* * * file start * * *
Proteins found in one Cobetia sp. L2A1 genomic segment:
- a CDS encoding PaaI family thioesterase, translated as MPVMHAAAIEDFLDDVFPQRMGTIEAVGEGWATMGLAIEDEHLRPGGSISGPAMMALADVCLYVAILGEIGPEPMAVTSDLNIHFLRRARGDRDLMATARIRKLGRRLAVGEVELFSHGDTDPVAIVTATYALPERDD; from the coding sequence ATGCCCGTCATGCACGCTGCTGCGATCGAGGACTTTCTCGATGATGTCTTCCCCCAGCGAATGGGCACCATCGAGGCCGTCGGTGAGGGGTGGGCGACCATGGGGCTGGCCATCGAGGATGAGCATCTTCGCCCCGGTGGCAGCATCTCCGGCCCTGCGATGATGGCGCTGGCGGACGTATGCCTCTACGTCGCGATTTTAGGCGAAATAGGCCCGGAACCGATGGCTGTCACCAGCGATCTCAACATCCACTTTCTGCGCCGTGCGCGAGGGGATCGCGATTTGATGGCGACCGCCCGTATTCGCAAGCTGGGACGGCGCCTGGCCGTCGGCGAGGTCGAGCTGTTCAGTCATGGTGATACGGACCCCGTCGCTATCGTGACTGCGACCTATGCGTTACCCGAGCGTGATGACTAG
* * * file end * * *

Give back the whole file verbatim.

Proteins found in one Cobetia sp. L2A1 genomic segment:
- a CDS encoding PaaI family thioesterase, translated as MPVMHAAAIEDFLDDVFPQRMGTIEAVGEGWATMGLAIEDEHLRPGGSISGPAMMALADVCLYVAILGEIGPEPMAVTSDLNIHFLRRARGDRDLMATARIRKLGRRLAVGEVELFSHGDTDPVAIVTATYALPERDD; from the coding sequence ATGCCCGTCATGCACGCTGCTGCGATCGAGGACTTTCTCGATGATGTCTTCCCCCAGCGAATGGGCACCATCGAGGCCGTCGGTGAGGGGTGGGCGACCATGGGGCTGGCCATCGAGGATGAGCATCTTCGCCCCGGTGGCAGCATCTCCGGCCCTGCGATGATGGCGCTGGCGGACGTATGCCTCTACGTCGCGATTTTAGGCGAAATAGGCCCGGAACCGATGGCTGTCACCAGCGATCTCAACATCCACTTTCTGCGCCGTGCGCGAGGGGATCGCGATTTGATGGCGACCGCCCGTATTCGCAAGCTGGGACGGCGCCTGGCCGTCGGCGAGGTCGAGCTGTTCAGTCATGGTGATACGGACCCCGTCGCTATCGTGACTGCGACCTATGCGTTACCCGAGCGTGATGACTAG